Sunday, February 18, 2018 || By Michael Romain || @maywoodnews
Featured image: Students being led out of a high school in Parkland, Fla., after a Feb. 14 mass shooting. | Getty Images
The Feb. 14 shooting at Stoneman Douglass High School in Parkland, Fla., where a semi-automatic-toting 19-year-old killed 17 people, garnered some reaction among local community leaders, particularly in area schools.
Maywood-Melrose Park-Broadview School District 89 Supt. David Negron wrote in a Feb. 15 letter addressed to parents and posted online that “too often we need to send a letter outlining how we will respond to tragedy. Once again, we are watching terrible events unfold in our living rooms, and I am sure you are fielding questions from your children.”
Negron said that if D89 students bring up the Florida shooting in class, teachers will “simply acknowledge the question/comment, encourage children to ask parents if they want more information, and redirect our students back to the lesson or activity.”
Along with reassuring the students that the school is safe, Negron said that teachers will also refer students to social workers if this becomes necessary.
Negron also listed several resources for families to utilize, including numerous guides from the American Psychological Association and the National Association of School Psychologists advising parents/guardians on how to talk to children about difficult news.
“These horrible events remind us of the importance of evaluating and implementing our practices to keep our students, teachers, support staff and maintenance safe and secure,” he wrote.
“The safety protocols at Proviso Township High Schools District 209 are continuously evolving to ensure effective and efficient operations for all stakeholders,” Rodriguez added.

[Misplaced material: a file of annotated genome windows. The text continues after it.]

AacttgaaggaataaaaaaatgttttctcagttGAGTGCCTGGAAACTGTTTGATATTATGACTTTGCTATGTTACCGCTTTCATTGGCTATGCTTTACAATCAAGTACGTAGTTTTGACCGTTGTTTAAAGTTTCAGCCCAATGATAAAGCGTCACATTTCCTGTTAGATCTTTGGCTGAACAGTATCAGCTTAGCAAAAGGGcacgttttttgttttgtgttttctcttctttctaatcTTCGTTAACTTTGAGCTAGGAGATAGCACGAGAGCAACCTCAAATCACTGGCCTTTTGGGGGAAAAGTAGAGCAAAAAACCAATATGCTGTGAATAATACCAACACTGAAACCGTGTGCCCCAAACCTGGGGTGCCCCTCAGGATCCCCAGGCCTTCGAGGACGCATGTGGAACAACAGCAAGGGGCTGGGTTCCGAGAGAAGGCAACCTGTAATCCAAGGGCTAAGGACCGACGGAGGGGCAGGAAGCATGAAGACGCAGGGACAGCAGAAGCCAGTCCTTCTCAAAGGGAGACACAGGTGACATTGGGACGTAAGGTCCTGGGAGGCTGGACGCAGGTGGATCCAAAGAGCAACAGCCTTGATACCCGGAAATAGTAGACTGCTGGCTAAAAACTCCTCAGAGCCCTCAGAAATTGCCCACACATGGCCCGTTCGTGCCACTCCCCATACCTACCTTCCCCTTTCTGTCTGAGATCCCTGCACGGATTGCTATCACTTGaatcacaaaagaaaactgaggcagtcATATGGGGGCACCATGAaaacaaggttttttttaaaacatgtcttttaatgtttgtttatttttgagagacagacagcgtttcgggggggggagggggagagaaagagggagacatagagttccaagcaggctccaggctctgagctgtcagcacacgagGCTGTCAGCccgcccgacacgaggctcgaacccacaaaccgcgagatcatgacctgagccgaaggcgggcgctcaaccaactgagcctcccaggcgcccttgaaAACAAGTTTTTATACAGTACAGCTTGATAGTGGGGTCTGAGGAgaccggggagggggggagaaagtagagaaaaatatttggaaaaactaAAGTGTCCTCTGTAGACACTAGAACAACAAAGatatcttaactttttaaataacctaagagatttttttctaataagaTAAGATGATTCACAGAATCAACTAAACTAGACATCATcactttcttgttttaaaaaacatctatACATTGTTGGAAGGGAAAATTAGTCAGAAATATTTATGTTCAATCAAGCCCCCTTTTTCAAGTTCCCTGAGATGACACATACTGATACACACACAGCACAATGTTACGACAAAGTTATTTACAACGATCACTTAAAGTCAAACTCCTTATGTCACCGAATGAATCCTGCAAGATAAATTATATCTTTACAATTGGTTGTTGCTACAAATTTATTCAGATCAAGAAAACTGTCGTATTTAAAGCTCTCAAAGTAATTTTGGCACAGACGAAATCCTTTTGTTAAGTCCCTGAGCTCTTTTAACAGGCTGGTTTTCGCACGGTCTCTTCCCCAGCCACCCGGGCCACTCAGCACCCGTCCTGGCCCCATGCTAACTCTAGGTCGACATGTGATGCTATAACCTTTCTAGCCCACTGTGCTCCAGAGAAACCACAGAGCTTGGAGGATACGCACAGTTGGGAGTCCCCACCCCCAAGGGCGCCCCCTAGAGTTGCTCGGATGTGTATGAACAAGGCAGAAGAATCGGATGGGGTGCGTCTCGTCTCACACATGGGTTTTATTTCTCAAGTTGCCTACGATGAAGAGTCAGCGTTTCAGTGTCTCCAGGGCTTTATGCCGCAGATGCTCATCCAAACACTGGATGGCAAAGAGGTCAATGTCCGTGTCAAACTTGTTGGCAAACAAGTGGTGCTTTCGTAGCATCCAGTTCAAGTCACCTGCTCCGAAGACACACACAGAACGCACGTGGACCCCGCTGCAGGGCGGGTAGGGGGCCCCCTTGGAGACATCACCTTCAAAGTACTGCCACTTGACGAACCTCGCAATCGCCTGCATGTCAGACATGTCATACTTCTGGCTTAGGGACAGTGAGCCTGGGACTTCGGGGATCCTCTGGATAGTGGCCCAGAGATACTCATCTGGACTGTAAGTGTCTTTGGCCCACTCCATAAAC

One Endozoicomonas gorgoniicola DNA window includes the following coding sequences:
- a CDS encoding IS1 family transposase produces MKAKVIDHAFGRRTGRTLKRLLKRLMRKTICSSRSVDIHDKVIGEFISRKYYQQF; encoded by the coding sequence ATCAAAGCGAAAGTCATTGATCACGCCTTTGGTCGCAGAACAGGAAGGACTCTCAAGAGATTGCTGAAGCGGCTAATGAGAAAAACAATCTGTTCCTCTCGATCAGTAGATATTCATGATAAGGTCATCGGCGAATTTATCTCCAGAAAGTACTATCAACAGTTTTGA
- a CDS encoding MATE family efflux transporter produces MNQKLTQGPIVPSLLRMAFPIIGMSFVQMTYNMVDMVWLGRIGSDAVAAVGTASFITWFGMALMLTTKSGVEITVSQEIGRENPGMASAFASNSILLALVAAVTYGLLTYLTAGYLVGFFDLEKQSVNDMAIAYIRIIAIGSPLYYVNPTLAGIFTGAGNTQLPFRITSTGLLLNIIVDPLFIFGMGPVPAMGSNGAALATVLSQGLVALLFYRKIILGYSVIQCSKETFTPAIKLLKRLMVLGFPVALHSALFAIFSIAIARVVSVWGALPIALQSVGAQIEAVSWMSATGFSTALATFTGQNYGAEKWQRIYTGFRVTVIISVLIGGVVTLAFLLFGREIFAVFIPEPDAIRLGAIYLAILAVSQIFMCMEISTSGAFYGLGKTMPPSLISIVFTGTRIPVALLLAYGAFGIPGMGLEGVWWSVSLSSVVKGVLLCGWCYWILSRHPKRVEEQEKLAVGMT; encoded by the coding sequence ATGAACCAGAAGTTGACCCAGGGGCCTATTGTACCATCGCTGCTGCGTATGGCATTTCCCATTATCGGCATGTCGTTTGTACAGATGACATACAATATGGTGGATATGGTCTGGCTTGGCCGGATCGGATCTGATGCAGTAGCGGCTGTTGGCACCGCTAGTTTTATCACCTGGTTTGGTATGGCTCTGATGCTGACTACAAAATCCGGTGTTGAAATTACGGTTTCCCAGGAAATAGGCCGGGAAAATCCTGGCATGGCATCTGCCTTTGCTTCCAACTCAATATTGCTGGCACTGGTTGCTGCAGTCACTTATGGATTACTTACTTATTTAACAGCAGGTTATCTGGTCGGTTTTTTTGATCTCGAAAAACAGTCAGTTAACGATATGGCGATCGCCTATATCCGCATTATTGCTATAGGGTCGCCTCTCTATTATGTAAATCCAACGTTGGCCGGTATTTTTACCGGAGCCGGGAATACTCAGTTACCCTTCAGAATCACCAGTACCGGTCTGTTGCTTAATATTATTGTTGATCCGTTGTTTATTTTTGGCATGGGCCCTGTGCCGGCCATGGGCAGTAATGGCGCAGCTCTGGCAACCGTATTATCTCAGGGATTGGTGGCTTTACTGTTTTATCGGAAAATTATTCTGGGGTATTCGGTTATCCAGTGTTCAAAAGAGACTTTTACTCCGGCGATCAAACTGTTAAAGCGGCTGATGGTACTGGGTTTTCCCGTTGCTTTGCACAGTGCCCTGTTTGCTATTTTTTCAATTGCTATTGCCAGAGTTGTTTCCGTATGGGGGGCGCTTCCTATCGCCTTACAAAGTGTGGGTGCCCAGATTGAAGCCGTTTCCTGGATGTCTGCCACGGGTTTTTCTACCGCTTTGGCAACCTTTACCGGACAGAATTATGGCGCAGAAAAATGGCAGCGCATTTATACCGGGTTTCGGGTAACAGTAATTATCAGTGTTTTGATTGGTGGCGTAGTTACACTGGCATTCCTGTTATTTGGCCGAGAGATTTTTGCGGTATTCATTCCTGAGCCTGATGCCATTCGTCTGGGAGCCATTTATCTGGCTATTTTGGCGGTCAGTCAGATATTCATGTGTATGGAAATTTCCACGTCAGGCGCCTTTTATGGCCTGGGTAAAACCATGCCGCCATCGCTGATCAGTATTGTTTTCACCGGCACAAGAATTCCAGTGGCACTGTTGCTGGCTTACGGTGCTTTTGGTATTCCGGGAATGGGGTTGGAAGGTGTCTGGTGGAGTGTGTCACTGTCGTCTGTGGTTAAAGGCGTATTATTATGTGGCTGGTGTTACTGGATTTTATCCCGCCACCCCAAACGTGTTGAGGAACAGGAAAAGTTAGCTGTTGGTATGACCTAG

Luigi Miguel Villaviza Cabantog, the president of the Proviso West High School Student Council, released on Facebook a statement about the shootings.
“My heart is heavy with sorrow about the tragedy that took place yesterday in Parkland, Florida,” he wrote, before listing a range of precautions students can take in case of similar emergencies.
“It is possible that this horrific event could have been prevented, so I ask everyone at Proviso West and in our surrounding community to say something if they see or hear anything that could impact student safety,” Cabantog wrote. “Please report any unusual behaviors, conversations, and or social media posts that could be threatening to our school community.
“Please alert a teacher, administrator, or your local police department immediately, and for on campus reports, please call the Proviso West Safety Hotline at (708) 202-6351.”
Cabantog also urged his fellow students to “be patient during the morning entry as our security officers conduct thorough bag checks. Their diligence and focus help to decrease the likelihood of violent incidents such as this.”
And last week, state Rep. Emanuel “Chris” Welch (7th) introduced a bill calling for a state fund to be created to help schools fund more mental health services — not police officers.
“What we are saying is, this is a program that we believe mental health services should take priority,” Welch told CBS Local, which reported that the bill was up for debate in Springfield on the day that of the school shooting in Florida. The bill, which passed committee, was headed for the house floor as of Feb. 16. VFP
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